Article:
National Council Vice Chairperson Magret Mensah-Williams has opened up about the 50/50 representation in parliament saying the concept is being delayed by man who power hungry and scared of loosen their grip on it.
Mensah-Williams told The Villager that what is blocking the initiative’s progression is the fear for men to let go of the power.
“The issue at this point is that the men are not fully supportive of the 50/50 gender representation as it means they have to share some of the power which is understandable as they are always known and taught to always be in power,” she said.
A rather vocal Mensah Williams also said women are sick and tired of men who give the excuse that women are not competent enough, “I agree that at this point we have not done as much as we should have done to empower women, but it is changing and women are progressively fighting for what is theirs.”
“What is holding back a faster and inclusive empowerment of women is the different classes women hail from which is what determine how much exposure they have on issues concerning women, which means they might not be much aware of the necessity of the 50/50 representation in parliament,” she said.
Mensha-Willaims argues that women also need to be educated on the need for their emancipation in future if the 50/50 representation lobby is to bear fruits.
“There are many women who are doing so much meaningful work but are just not known at this point as it is only some that are always in the limelight; therefore we need to get those women known to the public so they do not always think it is only few women acting, while there are more women that are quite active. What I would also note that is lagging behind is the technicalities and administrative part of the transition to making possible the 50/ 50 gender representation, it needs to be elaborated on,” she added.
United Africa Group Board Chairperson Martha Namundjebo Tilahun also told The Villager that since the country’s Independence, there has been progression but unfortunately also still faced with the socio economic development challenges such as poverty, inequalities in wealth distribution and gender inequalities.
“It is suggested that we need to develop further the economy and to accomplish that we need strong leaders be it in the public sectors and the private sector and women can lead those sectors.
“One of the reason why we do not always succeed is because women are not always included in decision making; women are born with natural qualities to lead, as in whatever they do, they always put the others first; that is one important quality of a leader,” she said.
While some are highly anticipative of the roll out of the initiative, it seems that many label the idea as impractical and needing further preparation for a smooth implementation.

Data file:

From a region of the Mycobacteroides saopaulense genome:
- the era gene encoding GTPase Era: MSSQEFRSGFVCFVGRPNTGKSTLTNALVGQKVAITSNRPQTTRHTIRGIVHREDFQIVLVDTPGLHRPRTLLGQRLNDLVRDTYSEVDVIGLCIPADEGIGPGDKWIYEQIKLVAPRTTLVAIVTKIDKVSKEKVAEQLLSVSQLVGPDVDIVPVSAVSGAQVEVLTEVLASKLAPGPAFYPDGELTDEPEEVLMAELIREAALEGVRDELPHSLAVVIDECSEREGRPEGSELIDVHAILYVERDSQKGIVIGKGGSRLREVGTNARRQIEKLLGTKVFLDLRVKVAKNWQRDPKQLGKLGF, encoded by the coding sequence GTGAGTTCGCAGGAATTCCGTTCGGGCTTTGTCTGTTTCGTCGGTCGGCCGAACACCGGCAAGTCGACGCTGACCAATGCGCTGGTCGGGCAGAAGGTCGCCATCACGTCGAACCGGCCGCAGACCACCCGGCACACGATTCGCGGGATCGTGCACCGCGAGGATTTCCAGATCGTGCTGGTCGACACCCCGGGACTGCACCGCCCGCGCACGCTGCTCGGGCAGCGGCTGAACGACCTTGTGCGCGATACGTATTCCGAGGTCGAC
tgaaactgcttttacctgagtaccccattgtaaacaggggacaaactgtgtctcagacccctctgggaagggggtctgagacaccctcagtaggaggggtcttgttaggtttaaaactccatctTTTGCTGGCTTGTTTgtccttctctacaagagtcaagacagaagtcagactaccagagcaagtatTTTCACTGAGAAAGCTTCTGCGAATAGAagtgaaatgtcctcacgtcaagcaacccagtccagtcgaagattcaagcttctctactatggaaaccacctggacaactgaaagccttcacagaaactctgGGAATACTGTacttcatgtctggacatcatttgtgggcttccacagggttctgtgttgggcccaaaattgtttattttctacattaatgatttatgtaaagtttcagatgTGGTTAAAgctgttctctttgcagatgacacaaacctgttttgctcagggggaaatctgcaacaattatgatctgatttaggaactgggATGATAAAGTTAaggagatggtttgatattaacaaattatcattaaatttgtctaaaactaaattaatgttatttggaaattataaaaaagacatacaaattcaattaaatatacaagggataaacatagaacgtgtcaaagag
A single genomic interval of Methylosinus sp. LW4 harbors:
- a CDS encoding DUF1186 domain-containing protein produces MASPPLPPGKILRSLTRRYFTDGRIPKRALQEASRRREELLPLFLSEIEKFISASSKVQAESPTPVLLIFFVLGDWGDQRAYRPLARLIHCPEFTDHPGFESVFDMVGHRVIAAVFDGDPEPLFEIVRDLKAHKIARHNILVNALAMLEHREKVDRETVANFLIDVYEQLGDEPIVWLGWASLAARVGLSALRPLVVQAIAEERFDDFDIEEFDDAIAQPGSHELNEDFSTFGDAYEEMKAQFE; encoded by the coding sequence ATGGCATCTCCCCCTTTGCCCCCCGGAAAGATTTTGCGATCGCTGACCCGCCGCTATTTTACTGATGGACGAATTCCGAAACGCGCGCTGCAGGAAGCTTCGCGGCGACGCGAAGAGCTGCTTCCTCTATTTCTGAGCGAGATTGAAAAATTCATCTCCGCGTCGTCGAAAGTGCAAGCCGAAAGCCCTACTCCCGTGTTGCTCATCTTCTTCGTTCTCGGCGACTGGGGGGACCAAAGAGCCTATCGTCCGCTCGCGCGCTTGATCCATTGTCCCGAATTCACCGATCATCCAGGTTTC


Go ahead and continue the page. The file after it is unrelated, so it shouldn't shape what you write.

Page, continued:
Political analyst and Namibia Institute for Public Management (NIPAM) Executive Director Prof Joseph Diescho, on his side argued last week at the animated public lecture on 50/50 representation that although the 50/50 gender representation in political and managerial positions is a noble idea, he does not think the concept was well thought of.
“Has this idea been conceptualised enough; are the logistics been thoroughly planned on how that transition should be taken into account. How are we going to orchestrate the transition of women in those seats? I would say it is too soon for this concept to be implemented, there is need to do deeper research before going further,” he said.
Political Analyst Prof William Bill Lindeke said to The Villager that smooth transition to 50/50 gender representation is possible if the government put all mechanism in place.
“ If we look in both public and private sectors and State Owned Enterprises (SOEs), we have already about over 30% of women in managerial position and also a substantiate good number in senior positions; which already gives us an advantage and ways that it is doable to achieve the equal gender representation. Furthermore, in both his candidacy , President Pohamba emphasised on the 50/ 50 gender representation, which means that there have been enough time to prepare for the transition,” Prof Lindeke says.
He stressed that as compared to other countries, Namibia has an advantage as their party system is already focused on advancing equal gender representation; “Therefore we should be well positioned to do that,” he said.
Namibia only has 27% women representation in parliament; 12 % in Regional Councils while the highest women representation is only found in Local Authorities with 42%.
On the global level, Rwanda, a tiny eastern African country has the highest women representation in parliament with 64%, which is more than Western countries such United Kingdom with only 22.5% and Australian cabinet consisting of one woman.
In Southern Africa, South Africa holds 40% women representation, followed by Mozambique with 39 and Zimbabwe with 31.5%; Malawi and Mauritius has 16.7% or 18.8% while Zambia and Botswana are in the lowest rank with 10.8% and 9.5%.